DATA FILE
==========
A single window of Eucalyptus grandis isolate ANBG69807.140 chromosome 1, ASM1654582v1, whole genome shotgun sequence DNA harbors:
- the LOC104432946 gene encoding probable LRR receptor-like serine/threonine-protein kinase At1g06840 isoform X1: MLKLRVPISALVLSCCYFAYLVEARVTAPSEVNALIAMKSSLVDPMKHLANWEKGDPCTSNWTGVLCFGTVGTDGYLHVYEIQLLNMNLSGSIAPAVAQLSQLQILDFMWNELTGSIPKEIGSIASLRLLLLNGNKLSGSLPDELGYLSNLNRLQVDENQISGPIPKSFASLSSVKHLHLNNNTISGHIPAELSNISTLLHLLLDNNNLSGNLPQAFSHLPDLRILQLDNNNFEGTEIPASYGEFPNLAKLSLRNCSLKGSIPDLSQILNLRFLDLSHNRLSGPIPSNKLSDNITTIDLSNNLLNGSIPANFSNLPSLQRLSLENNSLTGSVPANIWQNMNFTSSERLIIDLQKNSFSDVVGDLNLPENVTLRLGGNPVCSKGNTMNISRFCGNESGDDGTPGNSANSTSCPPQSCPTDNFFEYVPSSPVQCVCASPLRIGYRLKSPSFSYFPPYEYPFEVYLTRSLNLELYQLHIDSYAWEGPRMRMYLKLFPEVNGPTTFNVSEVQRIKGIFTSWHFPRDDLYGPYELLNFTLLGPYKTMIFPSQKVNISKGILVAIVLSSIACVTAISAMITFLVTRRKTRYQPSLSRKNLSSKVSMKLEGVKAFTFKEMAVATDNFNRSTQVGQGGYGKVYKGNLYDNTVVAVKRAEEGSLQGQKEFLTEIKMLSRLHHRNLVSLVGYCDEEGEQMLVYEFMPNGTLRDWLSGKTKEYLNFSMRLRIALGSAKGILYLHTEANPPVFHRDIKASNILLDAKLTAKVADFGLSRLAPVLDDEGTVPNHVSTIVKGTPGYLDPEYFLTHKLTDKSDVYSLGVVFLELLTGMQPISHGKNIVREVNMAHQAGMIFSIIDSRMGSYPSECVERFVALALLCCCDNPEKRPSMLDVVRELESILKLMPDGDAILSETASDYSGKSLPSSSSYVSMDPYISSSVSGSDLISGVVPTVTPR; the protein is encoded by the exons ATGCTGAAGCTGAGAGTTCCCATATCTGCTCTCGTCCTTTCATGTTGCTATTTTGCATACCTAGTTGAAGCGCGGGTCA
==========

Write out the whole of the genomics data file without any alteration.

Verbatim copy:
A single window of Eucalyptus grandis isolate ANBG69807.140 chromosome 1, ASM1654582v1, whole genome shotgun sequence DNA harbors:
- the LOC104432946 gene encoding probable LRR receptor-like serine/threonine-protein kinase At1g06840 isoform X1: MLKLRVPISALVLSCCYFAYLVEARVTAPSEVNALIAMKSSLVDPMKHLANWEKGDPCTSNWTGVLCFGTVGTDGYLHVYEIQLLNMNLSGSIAPAVAQLSQLQILDFMWNELTGSIPKEIGSIASLRLLLLNGNKLSGSLPDELGYLSNLNRLQVDENQISGPIPKSFASLSSVKHLHLNNNTISGHIPAELSNISTLLHLLLDNNNLSGNLPQAFSHLPDLRILQLDNNNFEGTEIPASYGEFPNLAKLSLRNCSLKGSIPDLSQILNLRFLDLSHNRLSGPIPSNKLSDNITTIDLSNNLLNGSIPANFSNLPSLQRLSLENNSLTGSVPANIWQNMNFTSSERLIIDLQKNSFSDVVGDLNLPENVTLRLGGNPVCSKGNTMNISRFCGNESGDDGTPGNSANSTSCPPQSCPTDNFFEYVPSSPVQCVCASPLRIGYRLKSPSFSYFPPYEYPFEVYLTRSLNLELYQLHIDSYAWEGPRMRMYLKLFPEVNGPTTFNVSEVQRIKGIFTSWHFPRDDLYGPYELLNFTLLGPYKTMIFPSQKVNISKGILVAIVLSSIACVTAISAMITFLVTRRKTRYQPSLSRKNLSSKVSMKLEGVKAFTFKEMAVATDNFNRSTQVGQGGYGKVYKGNLYDNTVVAVKRAEEGSLQGQKEFLTEIKMLSRLHHRNLVSLVGYCDEEGEQMLVYEFMPNGTLRDWLSGKTKEYLNFSMRLRIALGSAKGILYLHTEANPPVFHRDIKASNILLDAKLTAKVADFGLSRLAPVLDDEGTVPNHVSTIVKGTPGYLDPEYFLTHKLTDKSDVYSLGVVFLELLTGMQPISHGKNIVREVNMAHQAGMIFSIIDSRMGSYPSECVERFVALALLCCCDNPEKRPSMLDVVRELESILKLMPDGDAILSETASDYSGKSLPSSSSYVSMDPYISSSVSGSDLISGVVPTVTPR; the protein is encoded by the exons ATGCTGAAGCTGAGAGTTCCCATATCTGCTCTCGTCCTTTCATGTTGCTATTTTGCATACCTAGTTGAAGCGCGGGTCA